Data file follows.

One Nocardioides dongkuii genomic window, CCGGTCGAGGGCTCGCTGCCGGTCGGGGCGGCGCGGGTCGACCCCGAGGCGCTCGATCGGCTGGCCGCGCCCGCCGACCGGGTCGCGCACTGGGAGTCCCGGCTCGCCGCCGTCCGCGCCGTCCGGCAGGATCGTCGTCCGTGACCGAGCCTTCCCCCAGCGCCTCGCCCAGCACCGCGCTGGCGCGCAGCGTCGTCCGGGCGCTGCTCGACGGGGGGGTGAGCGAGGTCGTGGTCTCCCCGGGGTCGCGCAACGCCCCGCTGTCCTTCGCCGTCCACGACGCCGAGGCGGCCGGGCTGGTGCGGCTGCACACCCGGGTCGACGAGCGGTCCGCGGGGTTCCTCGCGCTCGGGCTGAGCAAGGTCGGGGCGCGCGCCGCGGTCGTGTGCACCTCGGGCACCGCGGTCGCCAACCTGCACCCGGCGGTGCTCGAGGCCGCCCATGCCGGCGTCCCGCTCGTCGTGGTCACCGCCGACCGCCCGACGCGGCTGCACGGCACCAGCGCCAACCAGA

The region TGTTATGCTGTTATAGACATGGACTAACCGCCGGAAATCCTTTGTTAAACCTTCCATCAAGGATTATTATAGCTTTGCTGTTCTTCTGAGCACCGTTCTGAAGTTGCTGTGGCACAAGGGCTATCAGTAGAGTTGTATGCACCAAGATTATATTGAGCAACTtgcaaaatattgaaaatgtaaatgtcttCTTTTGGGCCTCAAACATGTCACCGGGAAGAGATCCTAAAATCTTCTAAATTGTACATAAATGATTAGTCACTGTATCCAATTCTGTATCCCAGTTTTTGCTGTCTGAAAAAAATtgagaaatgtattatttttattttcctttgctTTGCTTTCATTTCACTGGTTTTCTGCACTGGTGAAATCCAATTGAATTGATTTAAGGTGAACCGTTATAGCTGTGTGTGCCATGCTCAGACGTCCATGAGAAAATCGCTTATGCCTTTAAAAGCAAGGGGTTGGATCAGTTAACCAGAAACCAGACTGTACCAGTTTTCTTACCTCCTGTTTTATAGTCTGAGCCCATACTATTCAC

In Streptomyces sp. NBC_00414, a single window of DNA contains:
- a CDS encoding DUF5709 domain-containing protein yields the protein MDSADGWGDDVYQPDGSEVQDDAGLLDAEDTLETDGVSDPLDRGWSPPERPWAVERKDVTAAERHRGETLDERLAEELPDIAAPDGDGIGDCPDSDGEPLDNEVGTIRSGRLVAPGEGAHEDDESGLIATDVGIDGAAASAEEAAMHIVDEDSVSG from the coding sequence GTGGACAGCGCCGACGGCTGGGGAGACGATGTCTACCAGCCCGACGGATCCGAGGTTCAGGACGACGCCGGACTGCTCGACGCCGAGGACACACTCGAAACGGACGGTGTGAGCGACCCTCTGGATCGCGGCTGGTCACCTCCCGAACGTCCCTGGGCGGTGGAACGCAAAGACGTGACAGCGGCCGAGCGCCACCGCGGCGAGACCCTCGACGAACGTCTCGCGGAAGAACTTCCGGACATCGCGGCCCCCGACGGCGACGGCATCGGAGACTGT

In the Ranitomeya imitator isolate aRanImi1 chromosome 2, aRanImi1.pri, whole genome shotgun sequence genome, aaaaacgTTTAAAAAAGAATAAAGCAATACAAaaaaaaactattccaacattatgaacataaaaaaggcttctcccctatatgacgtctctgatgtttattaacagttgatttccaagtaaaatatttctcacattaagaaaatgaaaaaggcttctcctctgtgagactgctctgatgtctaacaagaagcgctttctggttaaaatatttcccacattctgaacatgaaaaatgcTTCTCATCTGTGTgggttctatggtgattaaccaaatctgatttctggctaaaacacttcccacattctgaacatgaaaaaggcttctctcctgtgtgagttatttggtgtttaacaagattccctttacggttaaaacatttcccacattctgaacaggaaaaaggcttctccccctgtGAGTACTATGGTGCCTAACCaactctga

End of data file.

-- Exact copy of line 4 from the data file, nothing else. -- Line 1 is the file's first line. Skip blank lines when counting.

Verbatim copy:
- a CDS encoding DUF5709 domain-containing protein yields the protein MDSADGWGDDVYQPDGSEVQDDAGLLDAEDTLETDGVSDPLDRGWSPPERPWAVERKDVTAAERHRGETLDERLAEELPDIAAPDGDGIGDCPDSDGEPLDNEVGTIRSGRLVAPGEGAHEDDESGLIATDVGIDGAAASAEEAAMHIVDEDSVSG from the coding sequence GTGGACAGCGCCGACGGCTGGGGAGACGATGTCTACCAGCCCGACGGATCCGAGGTTCAGGACGACGCCGGACTGCTCGACGCCGAGGACACACTCGAAACGGACGGTGTGAGCGACCCTCTGGATCGCGGCTGGTCACCTCCCGAACGTCCCTGGGCGGTGGAACGCAAAGACGTGACAGCGGCCGAGCGCCACCGCGGCGAGACCCTCGACGAACGTCTCGCGGAAGAACTTCCGGACATCGCGGCCCCCGACGGCGACGGCATCGGAGACTGT